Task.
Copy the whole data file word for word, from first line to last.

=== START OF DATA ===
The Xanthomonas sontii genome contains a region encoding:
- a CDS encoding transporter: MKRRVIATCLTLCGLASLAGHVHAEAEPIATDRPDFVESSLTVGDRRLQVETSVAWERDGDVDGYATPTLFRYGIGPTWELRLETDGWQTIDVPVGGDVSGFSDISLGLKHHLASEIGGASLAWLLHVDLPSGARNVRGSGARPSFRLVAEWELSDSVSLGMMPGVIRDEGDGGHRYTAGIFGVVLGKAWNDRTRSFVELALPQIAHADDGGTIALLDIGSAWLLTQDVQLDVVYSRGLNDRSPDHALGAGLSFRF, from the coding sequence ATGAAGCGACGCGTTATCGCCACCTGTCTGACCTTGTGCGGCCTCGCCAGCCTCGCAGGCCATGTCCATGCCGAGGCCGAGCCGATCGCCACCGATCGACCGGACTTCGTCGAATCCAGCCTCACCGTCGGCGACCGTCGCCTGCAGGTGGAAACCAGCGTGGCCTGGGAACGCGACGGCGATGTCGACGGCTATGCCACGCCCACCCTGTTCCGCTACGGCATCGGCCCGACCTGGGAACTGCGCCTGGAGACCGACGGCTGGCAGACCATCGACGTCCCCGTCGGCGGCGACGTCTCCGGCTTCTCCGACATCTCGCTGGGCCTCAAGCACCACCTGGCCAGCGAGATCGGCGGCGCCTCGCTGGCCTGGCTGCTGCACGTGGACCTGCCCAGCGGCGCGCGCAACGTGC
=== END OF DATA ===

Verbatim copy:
The Xanthomonas sontii genome contains a region encoding:
- a CDS encoding transporter: MKRRVIATCLTLCGLASLAGHVHAEAEPIATDRPDFVESSLTVGDRRLQVETSVAWERDGDVDGYATPTLFRYGIGPTWELRLETDGWQTIDVPVGGDVSGFSDISLGLKHHLASEIGGASLAWLLHVDLPSGARNVRGSGARPSFRLVAEWELSDSVSLGMMPGVIRDEGDGGHRYTAGIFGVVLGKAWNDRTRSFVELALPQIAHADDGGTIALLDIGSAWLLTQDVQLDVVYSRGLNDRSPDHALGAGLSFRF, from the coding sequence ATGAAGCGACGCGTTATCGCCACCTGTCTGACCTTGTGCGGCCTCGCCAGCCTCGCAGGCCATGTCCATGCCGAGGCCGAGCCGATCGCCACCGATCGACCGGACTTCGTCGAATCCAGCCTCACCGTCGGCGACCGTCGCCTGCAGGTGGAAACCAGCGTGGCCTGGGAACGCGACGGCGATGTCGACGGCTATGCCACGCCCACCCTGTTCCGCTACGGCATCGGCCCGACCTGGGAACTGCGCCTGGAGACCGACGGCTGGCAGACCATCGACGTCCCCGTCGGCGGCGACGTCTCCGGCTTCTCCGACATCTCGCTGGGCCTCAAGCACCACCTGGCCAGCGAGATCGGCGGCGCCTCGCTGGCCTGGCTGCTGCACGTGGACCTGCCCAGCGGCGCGCGCAACGTGC